I’ve figured out why the rule works for port 222 and not 444
There’s a iptable entry GUIINPUT, which comes 3 chains before the INPUTFW (where the WebGUI rules are located), and this entry allows all GREEN to accept 444.
Looks like I’ll need to add this somehow to the CUSTOMINPUT chain, way up on the table, once I figure out how …

That is not correct for the WUI. See this link for how to block blue having access to the WUI.

Use the firewall.local file

However be careful when trying to block everything except yourself from accessing the WUI. One error and you can end up blocking your own access to the WUI and you will then need to go in to the console and edit the files to undo it.
People have done that before and you can find threads for how they had to fix it.

Anyone on Green still has to figure out the password for the WUI to be able to access it so your employees don’t have instant access to the WUI they have to attempt to guess the passwords.
You could try the guardian addon.
It basically gives you fail to ban type capabilities for ssh and for the wui. If your ssh is set up with certificates then you don’t need it for that but you can use it for the WUI access. You can also whitelist your own machine(s) ip so you don’t get banned if you make an error. You can adjust the number of errors before being banned and the ban time. The banned IP’s are logged and you can have them in the standard log file or direct them to a specific log file.

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Boy was I ever under the wrong impression !!!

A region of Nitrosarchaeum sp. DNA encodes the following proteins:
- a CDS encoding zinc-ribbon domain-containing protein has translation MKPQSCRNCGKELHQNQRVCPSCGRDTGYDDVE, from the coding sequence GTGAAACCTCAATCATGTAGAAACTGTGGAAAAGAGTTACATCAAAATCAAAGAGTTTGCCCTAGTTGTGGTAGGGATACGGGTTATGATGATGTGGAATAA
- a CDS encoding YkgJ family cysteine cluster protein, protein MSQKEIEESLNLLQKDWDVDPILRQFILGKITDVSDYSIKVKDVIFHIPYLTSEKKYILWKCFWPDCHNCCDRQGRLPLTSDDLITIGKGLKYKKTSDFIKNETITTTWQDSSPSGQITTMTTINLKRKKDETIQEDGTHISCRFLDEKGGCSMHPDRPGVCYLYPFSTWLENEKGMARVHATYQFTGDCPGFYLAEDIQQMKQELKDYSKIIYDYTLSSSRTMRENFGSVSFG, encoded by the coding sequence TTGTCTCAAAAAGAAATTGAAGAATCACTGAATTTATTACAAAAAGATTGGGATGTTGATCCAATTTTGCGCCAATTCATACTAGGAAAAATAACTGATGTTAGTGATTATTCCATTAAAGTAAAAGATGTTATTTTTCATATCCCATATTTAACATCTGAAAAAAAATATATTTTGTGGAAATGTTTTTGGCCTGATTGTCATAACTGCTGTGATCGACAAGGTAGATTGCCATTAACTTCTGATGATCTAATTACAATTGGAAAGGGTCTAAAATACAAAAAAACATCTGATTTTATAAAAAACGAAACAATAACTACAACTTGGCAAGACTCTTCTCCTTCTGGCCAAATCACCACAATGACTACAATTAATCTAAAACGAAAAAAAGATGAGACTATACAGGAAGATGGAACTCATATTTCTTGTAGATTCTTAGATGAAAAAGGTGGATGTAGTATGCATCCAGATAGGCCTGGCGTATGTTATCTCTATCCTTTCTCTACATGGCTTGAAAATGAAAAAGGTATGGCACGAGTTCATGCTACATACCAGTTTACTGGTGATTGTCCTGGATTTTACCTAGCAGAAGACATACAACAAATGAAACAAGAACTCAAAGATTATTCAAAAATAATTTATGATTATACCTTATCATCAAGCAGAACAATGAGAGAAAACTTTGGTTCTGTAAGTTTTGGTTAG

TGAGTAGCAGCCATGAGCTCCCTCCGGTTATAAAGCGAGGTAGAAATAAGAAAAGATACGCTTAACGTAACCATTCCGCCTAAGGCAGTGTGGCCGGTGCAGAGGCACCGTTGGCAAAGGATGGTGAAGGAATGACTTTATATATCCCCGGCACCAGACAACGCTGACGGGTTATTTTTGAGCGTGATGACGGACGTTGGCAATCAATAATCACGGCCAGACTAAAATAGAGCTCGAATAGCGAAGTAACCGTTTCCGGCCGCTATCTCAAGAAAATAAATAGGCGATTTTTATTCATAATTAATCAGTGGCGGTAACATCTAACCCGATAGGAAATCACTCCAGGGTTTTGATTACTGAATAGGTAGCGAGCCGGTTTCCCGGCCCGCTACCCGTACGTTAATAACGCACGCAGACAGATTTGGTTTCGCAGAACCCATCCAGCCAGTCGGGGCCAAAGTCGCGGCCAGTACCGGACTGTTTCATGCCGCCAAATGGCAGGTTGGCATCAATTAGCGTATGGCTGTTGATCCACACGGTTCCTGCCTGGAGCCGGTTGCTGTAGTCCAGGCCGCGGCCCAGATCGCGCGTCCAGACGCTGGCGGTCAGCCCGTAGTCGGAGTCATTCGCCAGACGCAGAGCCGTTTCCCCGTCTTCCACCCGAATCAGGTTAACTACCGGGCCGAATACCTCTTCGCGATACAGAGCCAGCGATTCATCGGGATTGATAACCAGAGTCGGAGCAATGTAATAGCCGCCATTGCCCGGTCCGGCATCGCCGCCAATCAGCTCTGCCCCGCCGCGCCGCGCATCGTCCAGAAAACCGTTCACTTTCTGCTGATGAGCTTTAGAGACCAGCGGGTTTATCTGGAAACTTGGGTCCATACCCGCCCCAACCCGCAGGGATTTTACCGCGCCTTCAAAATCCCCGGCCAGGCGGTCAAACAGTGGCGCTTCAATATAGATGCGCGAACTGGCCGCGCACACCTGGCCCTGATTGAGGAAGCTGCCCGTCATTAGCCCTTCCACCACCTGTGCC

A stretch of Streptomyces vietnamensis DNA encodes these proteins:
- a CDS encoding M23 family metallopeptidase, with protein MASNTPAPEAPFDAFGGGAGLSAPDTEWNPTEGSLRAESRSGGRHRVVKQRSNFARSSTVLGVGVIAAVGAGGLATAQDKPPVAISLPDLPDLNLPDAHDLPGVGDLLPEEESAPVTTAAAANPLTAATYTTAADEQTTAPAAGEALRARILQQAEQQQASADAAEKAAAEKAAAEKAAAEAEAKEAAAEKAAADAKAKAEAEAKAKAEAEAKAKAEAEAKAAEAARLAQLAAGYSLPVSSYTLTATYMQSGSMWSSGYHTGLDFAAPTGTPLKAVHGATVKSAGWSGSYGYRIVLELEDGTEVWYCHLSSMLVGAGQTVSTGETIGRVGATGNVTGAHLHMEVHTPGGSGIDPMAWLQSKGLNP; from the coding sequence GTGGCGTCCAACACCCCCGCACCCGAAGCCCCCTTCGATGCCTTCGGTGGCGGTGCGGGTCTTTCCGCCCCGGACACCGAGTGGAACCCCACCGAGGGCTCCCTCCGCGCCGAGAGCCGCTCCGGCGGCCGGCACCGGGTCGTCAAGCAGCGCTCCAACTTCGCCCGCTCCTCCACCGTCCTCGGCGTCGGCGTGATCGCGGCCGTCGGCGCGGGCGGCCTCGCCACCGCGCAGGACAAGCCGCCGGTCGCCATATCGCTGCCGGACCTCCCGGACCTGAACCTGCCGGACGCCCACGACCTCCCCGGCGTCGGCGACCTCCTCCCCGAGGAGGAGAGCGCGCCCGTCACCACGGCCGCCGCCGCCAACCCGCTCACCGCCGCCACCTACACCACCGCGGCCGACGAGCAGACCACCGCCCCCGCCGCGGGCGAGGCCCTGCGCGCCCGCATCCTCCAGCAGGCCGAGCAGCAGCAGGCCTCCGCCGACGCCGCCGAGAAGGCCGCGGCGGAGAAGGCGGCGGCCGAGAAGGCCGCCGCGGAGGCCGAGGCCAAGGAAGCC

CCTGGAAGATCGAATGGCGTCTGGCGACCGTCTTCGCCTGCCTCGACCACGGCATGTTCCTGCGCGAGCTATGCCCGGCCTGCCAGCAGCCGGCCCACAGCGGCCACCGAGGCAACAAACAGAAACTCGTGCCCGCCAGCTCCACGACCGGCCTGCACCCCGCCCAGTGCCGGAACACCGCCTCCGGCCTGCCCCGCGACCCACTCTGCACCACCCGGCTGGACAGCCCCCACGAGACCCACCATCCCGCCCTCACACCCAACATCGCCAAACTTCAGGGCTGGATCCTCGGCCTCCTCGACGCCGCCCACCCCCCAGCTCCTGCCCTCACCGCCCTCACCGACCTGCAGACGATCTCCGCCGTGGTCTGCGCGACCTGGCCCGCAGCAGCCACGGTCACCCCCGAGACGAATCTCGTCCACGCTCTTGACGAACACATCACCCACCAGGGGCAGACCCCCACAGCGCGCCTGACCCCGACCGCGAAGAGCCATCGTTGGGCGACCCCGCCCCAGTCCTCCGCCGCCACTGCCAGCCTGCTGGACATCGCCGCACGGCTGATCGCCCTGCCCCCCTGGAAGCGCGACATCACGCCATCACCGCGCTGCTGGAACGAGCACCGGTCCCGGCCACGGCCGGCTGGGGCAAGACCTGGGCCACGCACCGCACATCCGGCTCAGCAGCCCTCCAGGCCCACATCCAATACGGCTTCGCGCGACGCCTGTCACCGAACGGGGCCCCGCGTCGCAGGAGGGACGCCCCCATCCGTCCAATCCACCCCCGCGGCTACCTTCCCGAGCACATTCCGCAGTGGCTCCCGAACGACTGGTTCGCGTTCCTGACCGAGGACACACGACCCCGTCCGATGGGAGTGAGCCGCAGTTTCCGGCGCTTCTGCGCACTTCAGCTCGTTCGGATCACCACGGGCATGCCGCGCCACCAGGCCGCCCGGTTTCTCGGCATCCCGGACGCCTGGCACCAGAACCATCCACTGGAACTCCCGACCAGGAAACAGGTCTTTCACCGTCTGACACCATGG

I tested and you are correct.

Based on info on the WebUI …

BLUE should not have access to GREEN. Quite misleading for a rookie like me.

So what is the purpose of the GUIINPUT chain in that case ?

Yes I realize I could lock myself out.
That’s why I wanted to create a rule higher up that would first allow a specific IP Addr to access 444 or 222 ( so to use eLinks ) before adding any DROP rules further down.

I was also surprised to discover how far down the chain were any rules i created (INPUTFW) via the WebUI. DRO or REJECT rules probably would never have seen any action as they could have been ACCEPT in earlier chains.

Thanks again for all your helpful advice and information.
You are a busy guy responding to so many community blog questions.
We all appreciate the effort.

It is correct for access to the GREEN LAN. It is access to the GREEN WUI on the fiewall that is allowed from BLUE by default but I also see where you are coming from.

I’m obviously not interpreting that WebUI correctly.
In my simpleton view, the above tells me that …
GREEN interface can access the internet (via RED i assume), and can access the BLUE intefaces (eg: any device IP Addr on BLUE)
BLUE interface can also access the internet, but access to GREEN is ‘(Blocked)’ by default.

Unless I’m wrong, the ipFire’s access to the WebUI port 444 resides on the GREEN interface does it not ? This is where my confusion sets in.

If in fact BLUE really is blocked to GREEN, then maybe there’s already a default pinhole built-in the ipFire to allow the green WebUI access from blue.

No big deal. I simply made wrong assumption based on what the WebUI displayed. :slight_smile: